The defense, however, insists that two witnesses, Anna Delmindo and Praxedes Porro, Jr., saw appellant grappling with the victim for possession of the shotgun in the balcony of the latter’s house. Appellant contends that this circumstance establishes unlawful aggression on the victim’s part. Appellant’s argument is, to put it kindly, far from persuasive. There is adverse testimony on this score. The victim’s widow, Amelou, testified that after her husband was first hit by a gunshot, he embraced appellant who was about to shoot him again. Appellant then dragged the dying victim towards the balcony.[46] In this light, we are inclined to agree that the struggle in the balcony seen from a distance by the defense witnesses was actually the appellant trying to fend off the desperate embrace of the victim after he was hit by appellant’s bullet. The victim was trying to hold off appellant so that appellant could not shoot him again. This cannot, by any stretch of imagination, be construed as an unlawful aggression on the part of the victim. It was rather an act that was more instinctive on the victim’s part to fend off further attack by an armed intruder. Appellant’s interpretation of this vignette to show unlawful aggression on the victim’s part is neither clear nor convincing, for the scene could in fact be turned around against appellant as a part of his continuing attack on the victim.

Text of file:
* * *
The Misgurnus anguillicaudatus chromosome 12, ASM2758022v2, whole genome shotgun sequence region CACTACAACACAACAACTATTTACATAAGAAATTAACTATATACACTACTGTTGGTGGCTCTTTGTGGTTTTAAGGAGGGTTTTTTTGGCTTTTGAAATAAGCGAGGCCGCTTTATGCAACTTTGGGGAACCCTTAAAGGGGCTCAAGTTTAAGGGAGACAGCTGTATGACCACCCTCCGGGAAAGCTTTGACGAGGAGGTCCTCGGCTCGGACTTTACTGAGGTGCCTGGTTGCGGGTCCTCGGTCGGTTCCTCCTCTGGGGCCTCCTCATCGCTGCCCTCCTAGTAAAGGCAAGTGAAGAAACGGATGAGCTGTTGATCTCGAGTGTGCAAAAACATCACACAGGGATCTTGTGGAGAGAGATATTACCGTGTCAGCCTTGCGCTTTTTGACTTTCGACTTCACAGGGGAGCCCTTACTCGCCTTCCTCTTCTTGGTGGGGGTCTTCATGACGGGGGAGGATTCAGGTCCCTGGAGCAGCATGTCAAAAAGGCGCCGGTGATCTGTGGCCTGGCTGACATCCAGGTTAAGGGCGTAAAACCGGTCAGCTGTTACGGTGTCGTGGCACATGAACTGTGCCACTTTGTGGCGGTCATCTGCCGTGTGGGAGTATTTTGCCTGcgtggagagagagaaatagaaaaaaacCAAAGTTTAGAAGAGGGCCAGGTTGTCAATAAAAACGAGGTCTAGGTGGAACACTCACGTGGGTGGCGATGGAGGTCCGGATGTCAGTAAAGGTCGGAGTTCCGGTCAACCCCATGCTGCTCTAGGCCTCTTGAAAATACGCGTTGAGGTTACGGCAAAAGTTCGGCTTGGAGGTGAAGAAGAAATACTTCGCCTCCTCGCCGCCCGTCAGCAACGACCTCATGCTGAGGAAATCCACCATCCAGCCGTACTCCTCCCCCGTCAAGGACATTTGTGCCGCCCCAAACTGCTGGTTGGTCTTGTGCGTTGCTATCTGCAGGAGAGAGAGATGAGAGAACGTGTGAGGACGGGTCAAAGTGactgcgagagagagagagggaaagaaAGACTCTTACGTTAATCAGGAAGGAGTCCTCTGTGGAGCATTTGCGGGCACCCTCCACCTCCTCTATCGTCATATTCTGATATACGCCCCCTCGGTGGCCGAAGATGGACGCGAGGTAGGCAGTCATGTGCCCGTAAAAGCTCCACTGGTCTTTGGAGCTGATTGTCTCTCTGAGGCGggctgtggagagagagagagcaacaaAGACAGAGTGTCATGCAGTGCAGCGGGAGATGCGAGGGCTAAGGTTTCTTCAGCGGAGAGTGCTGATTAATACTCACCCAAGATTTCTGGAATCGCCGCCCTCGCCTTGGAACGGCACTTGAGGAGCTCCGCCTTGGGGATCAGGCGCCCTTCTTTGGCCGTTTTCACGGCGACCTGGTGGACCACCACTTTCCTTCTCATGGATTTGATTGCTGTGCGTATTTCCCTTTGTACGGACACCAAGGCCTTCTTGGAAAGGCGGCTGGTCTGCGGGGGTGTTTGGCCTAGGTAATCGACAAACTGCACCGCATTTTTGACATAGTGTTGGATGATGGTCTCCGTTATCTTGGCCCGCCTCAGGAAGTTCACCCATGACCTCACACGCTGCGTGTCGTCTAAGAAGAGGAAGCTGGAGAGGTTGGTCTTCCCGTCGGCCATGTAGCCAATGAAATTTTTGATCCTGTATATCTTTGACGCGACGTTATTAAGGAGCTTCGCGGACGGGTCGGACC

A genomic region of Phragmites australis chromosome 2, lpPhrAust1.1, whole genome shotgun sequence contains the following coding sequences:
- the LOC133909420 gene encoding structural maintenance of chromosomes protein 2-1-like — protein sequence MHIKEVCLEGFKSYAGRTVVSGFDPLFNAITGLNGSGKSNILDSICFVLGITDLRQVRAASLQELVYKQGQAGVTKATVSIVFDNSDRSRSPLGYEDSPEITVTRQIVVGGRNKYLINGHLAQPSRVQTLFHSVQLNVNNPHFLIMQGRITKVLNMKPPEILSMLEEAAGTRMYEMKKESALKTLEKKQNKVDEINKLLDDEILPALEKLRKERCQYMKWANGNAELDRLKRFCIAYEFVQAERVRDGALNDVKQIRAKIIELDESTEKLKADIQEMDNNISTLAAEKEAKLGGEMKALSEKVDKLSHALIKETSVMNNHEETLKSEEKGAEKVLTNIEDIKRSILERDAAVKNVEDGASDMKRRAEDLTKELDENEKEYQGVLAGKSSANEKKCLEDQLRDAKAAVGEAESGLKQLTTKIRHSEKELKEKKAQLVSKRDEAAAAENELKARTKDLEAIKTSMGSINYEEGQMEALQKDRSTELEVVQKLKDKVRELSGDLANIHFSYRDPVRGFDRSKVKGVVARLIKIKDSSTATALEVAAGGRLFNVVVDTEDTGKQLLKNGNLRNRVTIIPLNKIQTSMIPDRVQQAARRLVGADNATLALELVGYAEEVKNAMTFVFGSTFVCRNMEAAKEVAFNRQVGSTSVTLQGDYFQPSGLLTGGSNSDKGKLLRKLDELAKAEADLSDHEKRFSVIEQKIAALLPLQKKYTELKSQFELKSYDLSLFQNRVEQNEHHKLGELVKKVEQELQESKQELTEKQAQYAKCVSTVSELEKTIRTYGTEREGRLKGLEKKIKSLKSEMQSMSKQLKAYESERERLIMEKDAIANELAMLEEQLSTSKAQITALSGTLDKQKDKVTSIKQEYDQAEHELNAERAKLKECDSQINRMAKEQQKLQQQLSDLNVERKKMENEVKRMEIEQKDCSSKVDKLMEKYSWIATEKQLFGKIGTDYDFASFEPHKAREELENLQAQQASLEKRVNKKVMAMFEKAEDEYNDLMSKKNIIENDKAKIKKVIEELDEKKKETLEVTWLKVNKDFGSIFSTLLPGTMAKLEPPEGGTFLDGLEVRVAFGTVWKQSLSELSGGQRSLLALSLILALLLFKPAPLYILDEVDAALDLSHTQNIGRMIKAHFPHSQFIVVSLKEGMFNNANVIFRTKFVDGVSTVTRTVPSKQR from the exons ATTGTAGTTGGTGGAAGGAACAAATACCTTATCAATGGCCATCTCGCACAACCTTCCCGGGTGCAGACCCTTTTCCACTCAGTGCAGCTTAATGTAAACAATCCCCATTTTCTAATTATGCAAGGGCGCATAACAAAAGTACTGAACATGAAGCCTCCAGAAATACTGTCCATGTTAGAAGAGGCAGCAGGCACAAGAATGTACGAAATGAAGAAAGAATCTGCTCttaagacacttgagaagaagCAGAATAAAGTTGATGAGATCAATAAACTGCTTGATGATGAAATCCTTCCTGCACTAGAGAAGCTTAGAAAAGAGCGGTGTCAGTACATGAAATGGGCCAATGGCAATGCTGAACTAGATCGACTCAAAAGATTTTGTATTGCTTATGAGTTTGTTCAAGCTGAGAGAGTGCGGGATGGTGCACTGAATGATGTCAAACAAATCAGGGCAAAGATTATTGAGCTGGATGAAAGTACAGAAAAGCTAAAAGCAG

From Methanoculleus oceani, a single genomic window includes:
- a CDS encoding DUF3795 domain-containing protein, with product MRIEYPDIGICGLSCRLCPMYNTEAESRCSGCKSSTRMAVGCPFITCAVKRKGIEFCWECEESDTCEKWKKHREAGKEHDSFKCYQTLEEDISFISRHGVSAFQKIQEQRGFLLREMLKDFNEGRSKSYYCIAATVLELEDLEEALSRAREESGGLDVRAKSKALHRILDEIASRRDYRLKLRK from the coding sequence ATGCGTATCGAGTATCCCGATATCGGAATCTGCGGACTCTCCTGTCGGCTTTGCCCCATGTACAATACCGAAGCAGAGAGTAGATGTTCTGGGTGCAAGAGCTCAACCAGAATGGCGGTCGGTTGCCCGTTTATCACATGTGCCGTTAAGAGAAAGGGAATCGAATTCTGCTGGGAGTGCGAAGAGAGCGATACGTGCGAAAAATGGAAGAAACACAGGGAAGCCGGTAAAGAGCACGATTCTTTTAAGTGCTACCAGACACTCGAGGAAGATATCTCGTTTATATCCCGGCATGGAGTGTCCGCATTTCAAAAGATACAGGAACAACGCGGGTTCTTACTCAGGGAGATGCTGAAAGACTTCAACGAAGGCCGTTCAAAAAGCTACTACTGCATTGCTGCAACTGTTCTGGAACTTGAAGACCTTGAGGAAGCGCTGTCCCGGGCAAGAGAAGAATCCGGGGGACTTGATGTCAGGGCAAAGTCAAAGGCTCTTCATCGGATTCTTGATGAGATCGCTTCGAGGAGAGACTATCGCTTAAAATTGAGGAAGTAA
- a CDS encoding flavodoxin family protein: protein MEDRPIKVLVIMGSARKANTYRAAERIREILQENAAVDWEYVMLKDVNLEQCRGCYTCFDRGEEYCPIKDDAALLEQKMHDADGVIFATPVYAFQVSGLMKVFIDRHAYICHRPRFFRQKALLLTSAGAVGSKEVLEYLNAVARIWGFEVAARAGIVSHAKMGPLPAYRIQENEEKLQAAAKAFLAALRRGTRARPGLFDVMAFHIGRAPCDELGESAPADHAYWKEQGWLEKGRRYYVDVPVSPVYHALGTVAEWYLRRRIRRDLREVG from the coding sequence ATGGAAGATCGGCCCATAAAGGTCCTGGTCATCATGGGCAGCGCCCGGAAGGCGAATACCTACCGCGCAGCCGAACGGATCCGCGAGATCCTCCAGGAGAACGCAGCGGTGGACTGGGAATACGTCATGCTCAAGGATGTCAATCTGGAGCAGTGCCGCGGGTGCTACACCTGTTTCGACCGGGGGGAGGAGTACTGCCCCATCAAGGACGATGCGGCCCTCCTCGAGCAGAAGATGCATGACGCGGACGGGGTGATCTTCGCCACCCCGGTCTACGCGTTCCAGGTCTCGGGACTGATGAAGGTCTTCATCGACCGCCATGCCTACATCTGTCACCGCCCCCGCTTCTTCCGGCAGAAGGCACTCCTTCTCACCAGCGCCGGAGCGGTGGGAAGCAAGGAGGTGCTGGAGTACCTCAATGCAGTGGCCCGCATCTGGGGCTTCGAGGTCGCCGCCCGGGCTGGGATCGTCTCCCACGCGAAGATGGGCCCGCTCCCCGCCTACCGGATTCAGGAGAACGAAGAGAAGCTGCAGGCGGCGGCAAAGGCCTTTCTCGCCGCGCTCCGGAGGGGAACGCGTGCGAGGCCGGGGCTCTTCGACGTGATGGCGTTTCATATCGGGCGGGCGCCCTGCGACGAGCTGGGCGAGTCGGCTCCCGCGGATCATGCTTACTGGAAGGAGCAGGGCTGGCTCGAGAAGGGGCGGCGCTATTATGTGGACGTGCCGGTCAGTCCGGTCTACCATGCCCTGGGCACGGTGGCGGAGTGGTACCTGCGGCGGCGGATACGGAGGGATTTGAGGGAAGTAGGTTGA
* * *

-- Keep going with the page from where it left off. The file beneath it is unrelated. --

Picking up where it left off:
We likewise find no adequate physical evidence to support appellant’s claim of self-defense. Dr. Relano testified that the single shot fired at the victim by appellant was fatal. Four (4) vital organs, the heart, lungs, stomach, and pancreas were struck by shotgun pellets.[47] The nature and location of the victim’s gunshot injuries are eloquent physical evidence to show a determined effort on appellant’s part to kill the victim, and not just to defend his own self. In sum, appellant’s uncorroborated plea of self-defense cannot be entertained, especially when it is, in itself, extremely doubtful.[48]

Appellant next assails the credibility of prosecution eyewitness, Amelou Albaladejo, the victim’s widow. He contends that Amelou lied on the witness stand when she claimed that she witnessed the shooting. He stresses that in her sworn declaration to the police investigators, she only stated that she heard a gunshot. Appellant likewise points out that from her description of her position relative to the victim, it was humanly impossible for her to have witnessed the fatal shooting.